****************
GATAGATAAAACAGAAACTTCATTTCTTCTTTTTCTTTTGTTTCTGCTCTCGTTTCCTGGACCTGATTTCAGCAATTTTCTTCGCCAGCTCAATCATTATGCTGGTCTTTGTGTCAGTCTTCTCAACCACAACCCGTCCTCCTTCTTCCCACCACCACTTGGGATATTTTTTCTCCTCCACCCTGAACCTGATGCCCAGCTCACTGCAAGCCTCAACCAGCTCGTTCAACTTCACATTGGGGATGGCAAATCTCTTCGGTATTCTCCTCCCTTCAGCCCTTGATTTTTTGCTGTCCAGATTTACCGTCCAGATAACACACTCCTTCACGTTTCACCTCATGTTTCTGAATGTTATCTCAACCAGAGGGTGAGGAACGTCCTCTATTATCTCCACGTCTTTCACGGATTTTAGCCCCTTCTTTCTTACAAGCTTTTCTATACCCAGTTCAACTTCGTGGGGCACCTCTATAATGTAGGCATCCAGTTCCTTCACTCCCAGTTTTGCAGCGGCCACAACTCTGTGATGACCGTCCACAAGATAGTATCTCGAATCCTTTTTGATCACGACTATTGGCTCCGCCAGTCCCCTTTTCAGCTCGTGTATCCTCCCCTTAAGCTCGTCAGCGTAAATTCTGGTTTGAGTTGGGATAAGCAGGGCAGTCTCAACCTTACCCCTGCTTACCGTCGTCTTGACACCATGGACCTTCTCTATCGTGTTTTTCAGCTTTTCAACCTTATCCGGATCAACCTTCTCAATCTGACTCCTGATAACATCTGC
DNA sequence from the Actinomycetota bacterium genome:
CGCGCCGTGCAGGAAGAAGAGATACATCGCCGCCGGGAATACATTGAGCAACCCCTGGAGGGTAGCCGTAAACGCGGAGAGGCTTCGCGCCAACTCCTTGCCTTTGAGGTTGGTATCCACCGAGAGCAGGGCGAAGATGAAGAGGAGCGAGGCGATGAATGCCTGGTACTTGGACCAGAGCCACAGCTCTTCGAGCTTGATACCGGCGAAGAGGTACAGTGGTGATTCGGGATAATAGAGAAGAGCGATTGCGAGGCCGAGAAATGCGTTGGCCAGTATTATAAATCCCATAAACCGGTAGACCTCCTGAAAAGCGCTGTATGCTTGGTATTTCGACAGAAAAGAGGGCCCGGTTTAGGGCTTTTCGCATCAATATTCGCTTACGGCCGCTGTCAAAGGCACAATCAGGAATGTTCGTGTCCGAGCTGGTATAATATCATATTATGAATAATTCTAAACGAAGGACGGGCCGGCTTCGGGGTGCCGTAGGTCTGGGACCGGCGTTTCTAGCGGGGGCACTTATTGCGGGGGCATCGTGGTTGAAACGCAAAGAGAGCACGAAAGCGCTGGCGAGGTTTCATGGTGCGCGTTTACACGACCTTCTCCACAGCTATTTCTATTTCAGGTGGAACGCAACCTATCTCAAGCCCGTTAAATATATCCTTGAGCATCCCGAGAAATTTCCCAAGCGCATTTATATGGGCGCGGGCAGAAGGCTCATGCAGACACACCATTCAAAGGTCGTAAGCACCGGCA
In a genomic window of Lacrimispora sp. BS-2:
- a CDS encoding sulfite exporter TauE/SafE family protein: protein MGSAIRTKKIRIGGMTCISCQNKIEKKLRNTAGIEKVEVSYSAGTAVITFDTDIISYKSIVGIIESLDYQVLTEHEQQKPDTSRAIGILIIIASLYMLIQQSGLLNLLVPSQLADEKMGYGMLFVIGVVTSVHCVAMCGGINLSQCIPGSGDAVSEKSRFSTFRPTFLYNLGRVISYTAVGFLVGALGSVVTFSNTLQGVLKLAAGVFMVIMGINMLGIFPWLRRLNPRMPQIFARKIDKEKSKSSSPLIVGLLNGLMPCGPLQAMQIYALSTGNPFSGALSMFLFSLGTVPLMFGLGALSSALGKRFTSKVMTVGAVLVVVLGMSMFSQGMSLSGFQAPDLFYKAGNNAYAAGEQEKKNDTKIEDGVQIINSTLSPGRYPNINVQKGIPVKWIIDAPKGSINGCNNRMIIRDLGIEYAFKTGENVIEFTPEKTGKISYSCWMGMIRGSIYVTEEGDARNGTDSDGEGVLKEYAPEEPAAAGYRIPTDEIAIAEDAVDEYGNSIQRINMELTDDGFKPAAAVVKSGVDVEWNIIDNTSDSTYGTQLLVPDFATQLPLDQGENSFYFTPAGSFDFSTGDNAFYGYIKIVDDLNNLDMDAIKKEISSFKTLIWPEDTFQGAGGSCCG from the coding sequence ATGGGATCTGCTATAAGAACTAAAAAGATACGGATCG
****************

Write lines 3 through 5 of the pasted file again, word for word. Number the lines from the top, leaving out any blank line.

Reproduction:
CGCGCCGTGCAGGAAGAAGAGATACATCGCCGCCGGGAATACATTGAGCAACCCCTGGAGGGTAGCCGTAAACGCGGAGAGGCTTCGCGCCAACTCCTTGCCTTTGAGGTTGGTATCCACCGAGAGCAGGGCGAAGATGAAGAGGAGCGAGGCGATGAATGCCTGGTACTTGGACCAGAGCCACAGCTCTTCGAGCTTGATACCGGCGAAGAGGTACAGTGGTGATTCGGGATAATAGAGAAGAGCGATTGCGAGGCCGAGAAATGCGTTGGCCAGTATTATAAATCCCATAAACCGGTAGACCTCCTGAAAAGCGCTGTATGCTTGGTATTTCGACAGAAAAGAGGGCCCGGTTTAGGGCTTTTCGCATCAATATTCGCTTACGGCCGCTGTCAAAGGCACAATCAGGAATGTTCGTGTCCGAGCTGGTATAATATCATATTATGAATAATTCTAAACGAAGGACGGGCCGGCTTCGGGGTGCCGTAGGTCTGGGACCGGCGTTTCTAGCGGGGGCACTTATTGCGGGGGCATCGTGGTTGAAACGCAAAGAGAGCACGAAAGCGCTGGCGAGGTTTCATGGTGCGCGTTTACACGACCTTCTCCACAGCTATTTCTATTTCAGGTGGAACGCAACCTATCTCAAGCCCGTTAAATATATCCTTGAGCATCCCGAGAAATTTCCCAAGCGCATTTATATGGGCGCGGGCAGAAGGCTCATGCAGACACACCATTCAAAGGTCGTAAGCACCGGCA
In a genomic window of Lacrimispora sp. BS-2:
- a CDS encoding sulfite exporter TauE/SafE family protein: protein MGSAIRTKKIRIGGMTCISCQNKIEKKLRNTAGIEKVEVSYSAGTAVITFDTDIISYKSIVGIIESLDYQVLTEHEQQKPDTSRAIGILIIIASLYMLIQQSGLLNLLVPSQLADEKMGYGMLFVIGVVTSVHCVAMCGGINLSQCIPGSGDAVSEKSRFSTFRPTFLYNLGRVISYTAVGFLVGALGSVVTFSNTLQGVLKLAAGVFMVIMGINMLGIFPWLRRLNPRMPQIFARKIDKEKSKSSSPLIVGLLNGLMPCGPLQAMQIYALSTGNPFSGALSMFLFSLGTVPLMFGLGALSSALGKRFTSKVMTVGAVLVVVLGMSMFSQGMSLSGFQAPDLFYKAGNNAYAAGEQEKKNDTKIEDGVQIINSTLSPGRYPNINVQKGIPVKWIIDAPKGSINGCNNRMIIRDLGIEYAFKTGENVIEFTPEKTGKISYSCWMGMIRGSIYVTEEGDARNGTDSDGEGVLKEYAPEEPAAAGYRIPTDEIAIAEDAVDEYGNSIQRINMELTDDGFKPAAAVVKSGVDVEWNIIDNTSDSTYGTQLLVPDFATQLPLDQGENSFYFTPAGSFDFSTGDNAFYGYIKIVDDLNNLDMDAIKKEISSFKTLIWPEDTFQGAGGSCCG from the coding sequence ATGGGATCTGCTATAAGAACTAAAAAGATACGGATCG